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History in Motion

Women in Transportation and at the SFMTA

Monday, March 12, 2018

Ellen Peterson models the new Muni uniform of her time.

Ellen Peterson models the new Muni uniform of her time. Images such as this serve to remind us that while our society continues to evolve, it can be easy to take for granted how women in recent history had very different roles; making an impact on transportation in very different ways. (SFMTA Photo Archives circa 1942)

You've Come a Long Way Baby.

About the time the famous ad slogan and women's lib mantra was penned in the late 1960s, employment opportunities for women in Muni’s operations and maintenance departments were just beginning to be filled.

Today, many highly accomplished women can be found throughout the entire agency in a wide range of classifications, but so very often voices in the minority are overlooked in history so there is little record of their contributions and accomplishments other than anecdotes.

Such is the case with women in the field of transportation like Evelyn Wells, the first woman transit inspector working for Muni, appointed to the position in May 1979.

Before Wells you would have to search far and long to find women working in transportation – railroad or light rail – in any capacity, much less in high-level management roles. Today 25 percent of the agency's workforce are women, which includes the Chairman of the SFMTA Board of Directors, Cheryl Brinkman.

Women have not only joined the workforce here but have risen in the management ranks at the agency to be in charge of major departments including operations, maintenance, capital projects, finance and human resources. In fact, currently three out of seven members on the board of directors, and five out of the nine division heads are women. Overall, 43 percent all managers at the agency are women. Industry standards are noted as being only half of that, about 21 percent.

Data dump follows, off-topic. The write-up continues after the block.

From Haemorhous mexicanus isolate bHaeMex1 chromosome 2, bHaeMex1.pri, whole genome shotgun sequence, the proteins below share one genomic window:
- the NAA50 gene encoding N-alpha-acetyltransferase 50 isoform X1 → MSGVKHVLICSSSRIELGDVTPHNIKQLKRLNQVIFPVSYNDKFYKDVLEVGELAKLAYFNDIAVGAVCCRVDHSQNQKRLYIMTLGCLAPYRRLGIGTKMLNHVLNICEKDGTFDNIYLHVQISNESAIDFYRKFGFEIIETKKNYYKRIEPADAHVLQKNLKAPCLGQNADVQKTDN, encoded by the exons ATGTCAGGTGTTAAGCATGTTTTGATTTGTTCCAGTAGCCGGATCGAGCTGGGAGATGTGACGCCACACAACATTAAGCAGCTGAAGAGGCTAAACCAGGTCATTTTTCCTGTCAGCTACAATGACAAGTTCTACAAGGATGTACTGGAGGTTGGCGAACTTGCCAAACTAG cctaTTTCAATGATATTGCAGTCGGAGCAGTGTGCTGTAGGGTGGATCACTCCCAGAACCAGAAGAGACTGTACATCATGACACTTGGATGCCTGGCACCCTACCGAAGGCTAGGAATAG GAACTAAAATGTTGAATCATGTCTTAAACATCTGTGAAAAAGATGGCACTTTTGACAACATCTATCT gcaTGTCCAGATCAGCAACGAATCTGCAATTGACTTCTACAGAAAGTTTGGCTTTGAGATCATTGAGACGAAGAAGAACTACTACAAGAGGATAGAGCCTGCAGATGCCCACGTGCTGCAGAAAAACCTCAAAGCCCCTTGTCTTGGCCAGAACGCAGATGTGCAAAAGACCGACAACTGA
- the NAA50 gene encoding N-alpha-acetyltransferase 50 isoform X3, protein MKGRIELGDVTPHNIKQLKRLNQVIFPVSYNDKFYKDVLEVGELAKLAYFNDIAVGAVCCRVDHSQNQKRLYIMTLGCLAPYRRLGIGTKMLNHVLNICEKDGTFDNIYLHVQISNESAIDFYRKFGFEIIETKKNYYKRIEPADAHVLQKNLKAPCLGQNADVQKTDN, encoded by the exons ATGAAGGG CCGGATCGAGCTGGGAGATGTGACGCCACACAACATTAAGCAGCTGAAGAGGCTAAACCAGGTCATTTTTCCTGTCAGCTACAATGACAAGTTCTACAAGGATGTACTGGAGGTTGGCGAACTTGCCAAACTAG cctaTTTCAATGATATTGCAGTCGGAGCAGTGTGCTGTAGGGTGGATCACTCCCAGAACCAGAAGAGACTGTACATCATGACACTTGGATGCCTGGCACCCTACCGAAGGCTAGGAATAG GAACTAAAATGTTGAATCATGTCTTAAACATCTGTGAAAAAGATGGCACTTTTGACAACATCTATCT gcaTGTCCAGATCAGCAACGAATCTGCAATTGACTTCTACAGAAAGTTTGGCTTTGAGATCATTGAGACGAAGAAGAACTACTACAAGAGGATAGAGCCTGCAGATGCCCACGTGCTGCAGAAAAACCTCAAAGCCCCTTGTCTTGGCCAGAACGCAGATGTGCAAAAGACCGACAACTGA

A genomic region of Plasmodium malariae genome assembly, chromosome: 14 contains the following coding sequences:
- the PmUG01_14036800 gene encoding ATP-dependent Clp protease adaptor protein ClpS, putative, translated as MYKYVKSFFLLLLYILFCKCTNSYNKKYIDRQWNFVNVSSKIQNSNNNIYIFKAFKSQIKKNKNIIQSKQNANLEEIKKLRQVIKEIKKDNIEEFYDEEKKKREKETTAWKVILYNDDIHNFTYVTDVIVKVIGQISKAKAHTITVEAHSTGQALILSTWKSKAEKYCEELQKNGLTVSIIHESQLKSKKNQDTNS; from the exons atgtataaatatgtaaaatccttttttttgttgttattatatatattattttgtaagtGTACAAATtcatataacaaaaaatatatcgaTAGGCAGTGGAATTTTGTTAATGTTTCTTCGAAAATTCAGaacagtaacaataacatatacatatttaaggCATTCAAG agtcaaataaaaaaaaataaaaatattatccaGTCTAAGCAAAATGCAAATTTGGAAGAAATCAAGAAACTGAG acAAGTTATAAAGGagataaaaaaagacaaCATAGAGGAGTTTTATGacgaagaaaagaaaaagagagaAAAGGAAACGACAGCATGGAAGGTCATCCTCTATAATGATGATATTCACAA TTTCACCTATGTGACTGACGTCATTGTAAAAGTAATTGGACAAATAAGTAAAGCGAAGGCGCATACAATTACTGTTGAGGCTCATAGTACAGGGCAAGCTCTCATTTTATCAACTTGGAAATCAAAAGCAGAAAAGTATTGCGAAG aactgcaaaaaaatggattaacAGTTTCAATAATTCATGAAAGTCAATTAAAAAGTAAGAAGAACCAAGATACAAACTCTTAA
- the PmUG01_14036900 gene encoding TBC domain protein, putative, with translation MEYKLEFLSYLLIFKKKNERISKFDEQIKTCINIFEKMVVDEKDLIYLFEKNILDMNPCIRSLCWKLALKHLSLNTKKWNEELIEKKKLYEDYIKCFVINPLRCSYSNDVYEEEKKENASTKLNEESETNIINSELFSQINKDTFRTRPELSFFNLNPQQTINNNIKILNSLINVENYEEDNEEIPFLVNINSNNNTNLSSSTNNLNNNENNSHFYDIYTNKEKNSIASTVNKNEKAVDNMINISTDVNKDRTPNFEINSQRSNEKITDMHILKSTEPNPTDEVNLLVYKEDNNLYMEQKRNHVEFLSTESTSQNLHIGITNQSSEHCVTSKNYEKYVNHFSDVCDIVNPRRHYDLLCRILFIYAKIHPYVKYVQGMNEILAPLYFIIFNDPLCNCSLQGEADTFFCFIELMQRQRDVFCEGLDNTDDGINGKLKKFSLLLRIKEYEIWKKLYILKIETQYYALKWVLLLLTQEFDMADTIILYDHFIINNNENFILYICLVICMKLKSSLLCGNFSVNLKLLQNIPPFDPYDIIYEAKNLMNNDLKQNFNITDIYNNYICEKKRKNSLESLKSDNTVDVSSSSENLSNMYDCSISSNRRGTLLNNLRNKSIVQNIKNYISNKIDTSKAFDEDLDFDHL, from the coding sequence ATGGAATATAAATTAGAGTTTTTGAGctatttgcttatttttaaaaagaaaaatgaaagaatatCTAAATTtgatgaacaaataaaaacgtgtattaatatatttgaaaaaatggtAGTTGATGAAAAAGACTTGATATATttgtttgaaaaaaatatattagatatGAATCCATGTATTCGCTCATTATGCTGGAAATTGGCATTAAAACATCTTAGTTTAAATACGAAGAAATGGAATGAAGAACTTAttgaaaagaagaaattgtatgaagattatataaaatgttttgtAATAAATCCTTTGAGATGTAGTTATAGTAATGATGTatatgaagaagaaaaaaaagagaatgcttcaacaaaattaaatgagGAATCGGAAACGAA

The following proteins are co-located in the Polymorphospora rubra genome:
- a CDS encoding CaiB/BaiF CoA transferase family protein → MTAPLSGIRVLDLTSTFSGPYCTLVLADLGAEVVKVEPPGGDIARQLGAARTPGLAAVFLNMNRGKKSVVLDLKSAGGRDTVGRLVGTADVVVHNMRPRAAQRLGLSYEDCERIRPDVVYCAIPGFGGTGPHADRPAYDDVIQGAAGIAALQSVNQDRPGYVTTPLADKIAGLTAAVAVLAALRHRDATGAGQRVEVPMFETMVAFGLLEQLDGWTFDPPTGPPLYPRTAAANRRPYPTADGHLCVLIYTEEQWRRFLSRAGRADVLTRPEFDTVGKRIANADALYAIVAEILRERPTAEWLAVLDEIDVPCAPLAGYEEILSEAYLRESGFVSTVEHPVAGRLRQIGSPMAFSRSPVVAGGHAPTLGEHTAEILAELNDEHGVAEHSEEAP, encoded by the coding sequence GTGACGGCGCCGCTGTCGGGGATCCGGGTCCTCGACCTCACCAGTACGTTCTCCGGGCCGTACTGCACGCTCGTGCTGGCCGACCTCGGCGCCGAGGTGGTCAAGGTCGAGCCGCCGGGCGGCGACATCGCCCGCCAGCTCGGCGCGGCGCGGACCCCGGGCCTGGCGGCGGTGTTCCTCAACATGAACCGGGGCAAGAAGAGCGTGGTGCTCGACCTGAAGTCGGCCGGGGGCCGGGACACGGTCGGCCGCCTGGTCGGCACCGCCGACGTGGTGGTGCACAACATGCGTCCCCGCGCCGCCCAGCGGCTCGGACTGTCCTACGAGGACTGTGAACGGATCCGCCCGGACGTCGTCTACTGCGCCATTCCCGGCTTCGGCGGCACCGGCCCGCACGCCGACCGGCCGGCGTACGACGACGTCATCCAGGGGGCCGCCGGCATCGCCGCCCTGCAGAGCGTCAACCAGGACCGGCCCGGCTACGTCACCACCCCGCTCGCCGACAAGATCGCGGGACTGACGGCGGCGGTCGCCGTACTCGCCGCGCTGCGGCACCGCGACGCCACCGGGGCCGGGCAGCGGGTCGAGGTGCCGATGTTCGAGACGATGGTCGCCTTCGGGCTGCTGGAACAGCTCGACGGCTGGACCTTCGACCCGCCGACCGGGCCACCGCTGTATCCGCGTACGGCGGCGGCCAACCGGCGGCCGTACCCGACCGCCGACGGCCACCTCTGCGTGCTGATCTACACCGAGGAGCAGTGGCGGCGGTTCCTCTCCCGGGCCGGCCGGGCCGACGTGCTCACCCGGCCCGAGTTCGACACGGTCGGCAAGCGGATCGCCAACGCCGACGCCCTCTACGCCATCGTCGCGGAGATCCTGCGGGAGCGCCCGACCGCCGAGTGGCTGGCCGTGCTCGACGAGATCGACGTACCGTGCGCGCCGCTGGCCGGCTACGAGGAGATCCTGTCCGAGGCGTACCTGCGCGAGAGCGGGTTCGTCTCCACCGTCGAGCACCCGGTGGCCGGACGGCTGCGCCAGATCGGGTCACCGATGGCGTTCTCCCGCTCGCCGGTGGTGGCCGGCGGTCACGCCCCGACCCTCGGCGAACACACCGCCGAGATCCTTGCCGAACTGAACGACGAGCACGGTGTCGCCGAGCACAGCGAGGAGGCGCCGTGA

But we still have a way to go with inclusivity. Currently, only about 20 percent of our transit operators are female, somewhat below the national average of 37 percent according to the 2017 Bureau of Labor Statistics.

SFMTA Board of Directors Chair Cheryl Brinkman speaking at the groundbreaking ceremony for the Van Ness BRT project.

SFMTA Board of Directors Chair Cheryl Brinkman speaking at the groundbreaking ceremony for the Van Ness BRT project. (SFMTA Photo Archives March 1, 2017)

A Rail Retrospective

The timeline for women in the transportation industry in general dates back much further than the 1970s. Back in January 1855, Susan Morningstar became one of the first women on record employed by a railroad, 57 years before the San Francisco Municipal Railway came into existence in 1912.

Since then, many other women have joined her with notable contributions to the industry that include:

  • Mary Walton who earned a patent in 1891 for her railroad sound-dampening apparatus for elevated railways, which laid the tracks in a wood box lined with cotton and filled with sand.
  • In 1900 Anne Rainsford French Bush, apparently the first woman to receive a license to drive a car, obtained a “steam engineer’s license,” which entitled her to operate a “four-wheeled vehicle powered by steam or gas.” Surely a precursor to today's modern vehicles.
  • Wilma Russey became the first woman to work as a taxi driver in New York in 1915 and was an expert garage mechanic.